Robert Mueller testifies

By Veronica Rocha, Meg Wagner and Amanda Wills, CNN

Updated 11:29 a.m. ET, July 25, 2019
43 Posts
Sort byDropdown arrow
11:02 a.m. ET, July 24, 2019

Mueller (again) says a US president can be charged after leaving office

From CNN's Fadel Allassan and Aishvarya Kavi

Former Special Counsel Robert Mueller, in exchange with Republican Rep. Ken Buck, again said a president can be charged with obstruction of justice after they have left office. 

Here's the exchange:

Buck: "Could you charge the President with a crime after he left office?"

Mueller: "Yes."

Buck: "You believe that he committed — you could charge the President of the United States with obstruction of justice after he left office?"

Mueller: "Yes."

Buck: "Ethically? Under the ethical standards?"

Mueller: "I'm not certain because I haven't looked at the ethics standards but the OLC opinion says that the prosecutor, while he cannot bring a charge against a sitting president, nonetheless he can continue the investigation to see if there are other persons drawn into the conspiracy."

This isn't the first time Mueller has said this today. Earlier, while answering questions from committee chair Jerry Nadler, Mueller citied Justice Department rules that he could not prosecute a sitting president — and then suggested that it's possible Trump can be charged after leaving the White House.

Mueller did not, however, say if Trump should be charged.

11:04 a.m. ET, July 24, 2019

Mueller confirms President asked staff to falsify records related to investigation

From CNN's Ellie Kaufman

Andrew Harnik/AP
Andrew Harnik/AP

Robert Mueller confirmed that President Trump asked staff to falsify records relevant to the ongoing investigation.

The issue came up during a line of questioning by Democratic Republican Rep. Cedric Richmond.

Here is that exchange:

Richmond: So it's fair to say the President tried to protect himself by asking staff to falsify records relevant to an ongoing investigation?

Mueller: I would say that's generally a summary.

Richmond: Would you say that that action the President tried to hamper the investigation by asking staff to falsify records relevant to your investigation? 

Mueller: I am just going to have to refer you to the report if I could for the review of that episode.

Richmond: Thank you. Also the President's attempt to get McGahn to create a false written record were related to Mr. Trump's concerns were related to President Trump's concerns about your obstruction of justice inquiry, correct?

Mueller: I believe that to be true.

10:53 a.m. ET, July 24, 2019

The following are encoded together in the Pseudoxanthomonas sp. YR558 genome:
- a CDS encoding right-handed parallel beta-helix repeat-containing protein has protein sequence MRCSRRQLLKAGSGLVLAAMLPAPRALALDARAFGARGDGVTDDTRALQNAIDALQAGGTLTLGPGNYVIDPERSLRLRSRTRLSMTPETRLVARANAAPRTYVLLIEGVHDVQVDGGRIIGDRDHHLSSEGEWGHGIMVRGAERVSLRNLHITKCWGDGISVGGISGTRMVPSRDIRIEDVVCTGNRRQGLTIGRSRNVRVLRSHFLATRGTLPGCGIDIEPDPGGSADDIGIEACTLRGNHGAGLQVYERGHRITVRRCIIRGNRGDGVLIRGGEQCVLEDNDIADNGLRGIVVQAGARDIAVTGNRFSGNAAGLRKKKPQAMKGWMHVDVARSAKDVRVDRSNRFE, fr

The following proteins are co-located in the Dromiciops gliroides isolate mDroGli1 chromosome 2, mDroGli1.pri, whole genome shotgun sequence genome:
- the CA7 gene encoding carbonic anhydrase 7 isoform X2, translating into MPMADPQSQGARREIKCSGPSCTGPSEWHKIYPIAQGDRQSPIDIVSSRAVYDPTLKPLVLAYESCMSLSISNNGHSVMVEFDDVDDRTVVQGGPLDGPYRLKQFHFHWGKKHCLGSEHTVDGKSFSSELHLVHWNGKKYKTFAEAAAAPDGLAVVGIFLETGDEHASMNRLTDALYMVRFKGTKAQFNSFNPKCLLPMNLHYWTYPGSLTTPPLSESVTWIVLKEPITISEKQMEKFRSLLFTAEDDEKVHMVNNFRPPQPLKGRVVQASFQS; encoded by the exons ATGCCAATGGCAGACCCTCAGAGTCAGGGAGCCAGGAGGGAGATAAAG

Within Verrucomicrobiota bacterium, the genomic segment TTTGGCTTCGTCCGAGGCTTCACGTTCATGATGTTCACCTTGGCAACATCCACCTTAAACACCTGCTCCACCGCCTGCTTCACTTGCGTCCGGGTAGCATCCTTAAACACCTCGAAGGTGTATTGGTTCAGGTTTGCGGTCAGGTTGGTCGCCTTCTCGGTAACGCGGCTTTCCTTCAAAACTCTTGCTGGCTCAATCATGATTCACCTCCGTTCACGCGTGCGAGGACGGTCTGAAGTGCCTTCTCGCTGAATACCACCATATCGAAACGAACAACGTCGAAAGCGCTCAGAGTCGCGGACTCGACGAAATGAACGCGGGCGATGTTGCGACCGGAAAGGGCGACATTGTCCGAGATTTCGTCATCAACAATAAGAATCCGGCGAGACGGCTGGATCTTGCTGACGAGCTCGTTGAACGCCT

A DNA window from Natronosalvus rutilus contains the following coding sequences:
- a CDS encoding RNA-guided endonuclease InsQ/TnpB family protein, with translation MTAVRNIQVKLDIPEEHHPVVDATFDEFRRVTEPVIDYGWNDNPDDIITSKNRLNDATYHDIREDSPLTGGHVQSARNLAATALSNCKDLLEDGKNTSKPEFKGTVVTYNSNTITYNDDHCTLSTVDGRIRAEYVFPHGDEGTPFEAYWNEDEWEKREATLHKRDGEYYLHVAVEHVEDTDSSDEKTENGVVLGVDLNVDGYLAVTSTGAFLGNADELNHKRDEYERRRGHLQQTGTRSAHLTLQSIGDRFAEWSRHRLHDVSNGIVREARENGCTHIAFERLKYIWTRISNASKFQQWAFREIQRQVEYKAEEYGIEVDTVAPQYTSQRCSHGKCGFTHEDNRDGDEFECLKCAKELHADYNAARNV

Mueller grew tense in an exchange with this Republican congressman

From CNN's David Shortell

Chip Somodevilla/Getty Images
Chip Somodevilla/Getty Images

There was tension in an exchange between Robert Mueller and Rep. Matt Gaetz, who had ripped the former special counsel for not reviewing the motivations and sourcing behind the dossier built by Christopher Steele.

“You weren’t interested in whether or not Russians were interfering through Christopher Steele, and if Steele was lying, then you should have charged him with lying, like you charged a variety of other people, but you say nothing about this in your report. Meanwhile, director, you’re quite loquacious on other topics,” said Gaetz, a Florida Republican who has previously caught the President’s eye for his combative style.

Mueller tried unsuccessfully to interject and later raised his voice slightly when responding to prevent another interruption from the congressman.

“What I take is missing here is the fact that this is under investigation elsewhere in the Justice Department and if I can finish sir — and if I can finish sir — and consequently it’s not within my purview. The Department of Justice and FBI should be responsive to questions on this particular issue,” Mueller said.

10:49 a.m. ET, July 24, 2019

Here's why Jim Jordan questioned Mueller on why some people were charged and others weren't

Andrew Harnik/AP
Andrew Harnik/AP

Republican Rep. Jim Jordan grilled Robert Mueller on why he charged some people, but not others.

Jordan specifically referred Joseph Mifsud, the Maltese academic suspected of being a link between the Trump campaign and Russian officials. 

"This is the guy who told Papadopoulos he's the guy who starts it all," Jordan told Mueller. "And when the FBI interviews him, he lies three times and yet you don't charge him with a crime."

Jordan went on to list all the people who Mueller charged for lying to the FBI.

He then asked: "You charge Michael Flynn, a three-star general, with false statements but the guy who puts the country through this whole saga, starts it off, for three years we have lived this now, he lies and you guys don't charge him. And I'm curious as to why."

Mueller responded, saying “it’s obvious” he can’t get into charging decisions.